The golden green gemstone peridot is the gem variety of the mineral forsterite. Long valued for its exceptional color, peridot has been used in jewelry since antiquity.
From the mid 1800s, peridot was a favored stone in jewelry, reaching the height of its popularity during the aesthetic period of the Victorian era and the reign of Edward VII of England, who designated it as his favorite gemstone.1 Almost every school of the day – the Pre-Raphaelites, the Arts and Crafts movement, Art Nouveau as well as those working in the Edwardian style – incorporated this gemstone into their designs.
As a compliment to King Edward VII, whose favourite stone they were, there was a fashion for translucent green peridots for necklaces and pendants usually set round with diamonds…2
Generally, peridot is classified as being a member of the olivine group, but it is actually a member of the isomorphous forsterite-fayalite group. A magnesium-iron silicate, finer quality stones contains a much higher proportion of magnesium to iron. Peridot is a type II gemstone on the GIA clarity scale with distinctive disc like gas inclusions called “lily pads”. Another notable characteristic is its strong double refraction.
A prominent ancient source of peridot was St. John’s Island, Egypt (also known as Topazios, Zabargad and Zebirget). Originally peridot was referred to as topazios by the ancient Greeks, hence the early name for this peridot rich region – Topazios. Historically, peridot has also been misnamed chrysolite (a yellowish-green variety of olivine) and olivine. The main commercial source for this gemstone is currently Arizona, USA with higher quality specimens mined from the more traditional sources of Myanmar, Pakistan, and Egypt. The rarest source of gem quality peridot must be the stony-iron meteorites called pallasites.3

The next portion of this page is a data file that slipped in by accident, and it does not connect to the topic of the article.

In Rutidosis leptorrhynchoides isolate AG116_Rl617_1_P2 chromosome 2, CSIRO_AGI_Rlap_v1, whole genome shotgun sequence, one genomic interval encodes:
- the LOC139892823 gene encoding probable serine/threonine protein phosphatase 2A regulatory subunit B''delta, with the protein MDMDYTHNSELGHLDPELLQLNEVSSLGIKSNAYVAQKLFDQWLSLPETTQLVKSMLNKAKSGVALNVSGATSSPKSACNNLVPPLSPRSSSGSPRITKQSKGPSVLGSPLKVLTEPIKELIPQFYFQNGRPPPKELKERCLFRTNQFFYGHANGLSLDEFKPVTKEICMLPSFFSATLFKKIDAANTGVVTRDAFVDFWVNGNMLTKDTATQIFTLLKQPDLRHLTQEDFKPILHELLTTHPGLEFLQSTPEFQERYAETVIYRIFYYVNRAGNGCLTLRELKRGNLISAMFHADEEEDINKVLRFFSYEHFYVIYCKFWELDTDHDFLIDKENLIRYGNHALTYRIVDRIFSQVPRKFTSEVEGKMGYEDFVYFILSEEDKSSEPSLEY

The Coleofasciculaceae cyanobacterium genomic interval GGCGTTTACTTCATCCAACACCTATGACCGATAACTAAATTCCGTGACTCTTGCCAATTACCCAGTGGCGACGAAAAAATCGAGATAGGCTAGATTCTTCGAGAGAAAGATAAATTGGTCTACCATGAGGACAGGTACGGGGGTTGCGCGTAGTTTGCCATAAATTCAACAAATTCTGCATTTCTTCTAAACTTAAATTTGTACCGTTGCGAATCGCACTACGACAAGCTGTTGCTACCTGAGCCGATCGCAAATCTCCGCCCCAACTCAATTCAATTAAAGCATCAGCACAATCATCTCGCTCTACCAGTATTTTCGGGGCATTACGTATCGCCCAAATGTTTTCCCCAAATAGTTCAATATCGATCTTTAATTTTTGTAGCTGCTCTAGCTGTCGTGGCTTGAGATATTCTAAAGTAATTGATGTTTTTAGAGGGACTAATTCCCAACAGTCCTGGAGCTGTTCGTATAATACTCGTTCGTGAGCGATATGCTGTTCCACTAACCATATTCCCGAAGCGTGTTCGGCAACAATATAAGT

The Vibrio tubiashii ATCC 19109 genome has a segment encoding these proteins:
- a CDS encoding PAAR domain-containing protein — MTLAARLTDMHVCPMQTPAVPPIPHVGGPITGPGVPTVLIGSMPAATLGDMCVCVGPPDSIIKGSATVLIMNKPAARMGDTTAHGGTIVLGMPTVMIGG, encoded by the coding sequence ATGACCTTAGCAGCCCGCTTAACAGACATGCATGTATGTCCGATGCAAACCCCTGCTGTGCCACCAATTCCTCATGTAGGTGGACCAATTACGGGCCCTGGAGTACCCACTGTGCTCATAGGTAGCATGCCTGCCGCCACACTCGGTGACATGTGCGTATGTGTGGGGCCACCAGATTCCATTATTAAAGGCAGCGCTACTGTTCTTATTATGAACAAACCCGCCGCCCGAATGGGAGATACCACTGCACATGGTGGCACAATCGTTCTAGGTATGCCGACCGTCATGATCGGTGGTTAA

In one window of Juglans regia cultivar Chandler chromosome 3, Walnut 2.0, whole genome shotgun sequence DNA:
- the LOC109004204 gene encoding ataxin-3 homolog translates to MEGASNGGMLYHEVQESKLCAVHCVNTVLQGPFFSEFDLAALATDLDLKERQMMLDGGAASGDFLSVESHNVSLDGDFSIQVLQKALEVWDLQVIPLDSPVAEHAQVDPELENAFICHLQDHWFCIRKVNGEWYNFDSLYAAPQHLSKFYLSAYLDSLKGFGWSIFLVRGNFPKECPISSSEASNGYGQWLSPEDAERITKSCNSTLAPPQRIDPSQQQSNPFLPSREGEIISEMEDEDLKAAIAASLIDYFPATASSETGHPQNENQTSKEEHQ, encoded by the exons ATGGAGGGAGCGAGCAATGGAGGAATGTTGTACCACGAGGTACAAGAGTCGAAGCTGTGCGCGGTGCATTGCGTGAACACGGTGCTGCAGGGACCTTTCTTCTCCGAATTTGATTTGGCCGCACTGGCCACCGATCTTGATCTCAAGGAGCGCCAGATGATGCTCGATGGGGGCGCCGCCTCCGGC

Peridot is the gift for the 16th anniversary and the birthstone for the month of August.
Colossal Vintage Peridot and Diamond Ring.
Gemological Information for Peridot
|Color:||Green, Yellow-Green, Brownish|
|Durability:||Sensitive to Heat|
|Similar Stones:||Peridot Might be Confused with Many Transparent Green Stones and Glass, Usually the Strong Double Refraction is a Good Indicator|
|Country of Origin:||Myanmar, Australia, Brazil, South Africa, U.S.|
|Ultrasonic Cleaning:||Not Safe|
|Steam Cleaning:||Not Safe|
|Warm Soapy Water:||Safe|
|Heat Sensitivity:||May Fracture|
- Amstel-Bos, E.G.G van. Sieraden uit de negentiende eeuw. Lochem, The Netherlands: De Tijdstroom, 1981
- Bennett & Mascetti, David & Daniela. Understanding Jewellery. Antique Collectors’ Club. 1991.
- Kunz, George Frederick. The Curious Lore of Precious Stones. Dover, 1971.
- Robert Webster/ B.W. Anderson. Gems Their Sources, Descriptions and Identification 4th Edition. 1990.
- Romero, Christie. Warman’s Jewelry. Iola, WI, USA: Krause Publications, 2002
- Scarisbrick, Diana. Ancestral Jewels: Treasures of Britain’s Aristocracy. New York: The Vendome Press, 1990.
- Sinkankas & Koivula, John & John I, and Becker, Gerhard. Peridot as an Interplanetary Gemstone. GIA Journal, Gems & Gemology. Spring 1992.
Gems & Gemology: The Quarterly Journal of the Gemological Institute of America.
- Summer 1938, Hawaiian Peridot, p. 162, 1p.
- Spring 1960, A Four-Rayed Star peridot, p. 3, 1p.
- Winter 1962, Unusual Inclusions in Peridot, p. 376, 2pp.
- Summer 1968, Peridot Found in North Carolina, p. 311, 2pp.
- Winter 1969, Cat’s-Eye Peridot, p. 129, 1p.
- Spring 1970, Star Peridot (4-Rayed and 6-Rayed), p. 150, 1p.
- Spring 1975, Heat and Chemical Sensitivity of Peridot, p. 14, 2pp.
- Summer 1980, Diopside Inclusions in Peridot, p. 332, 2pp.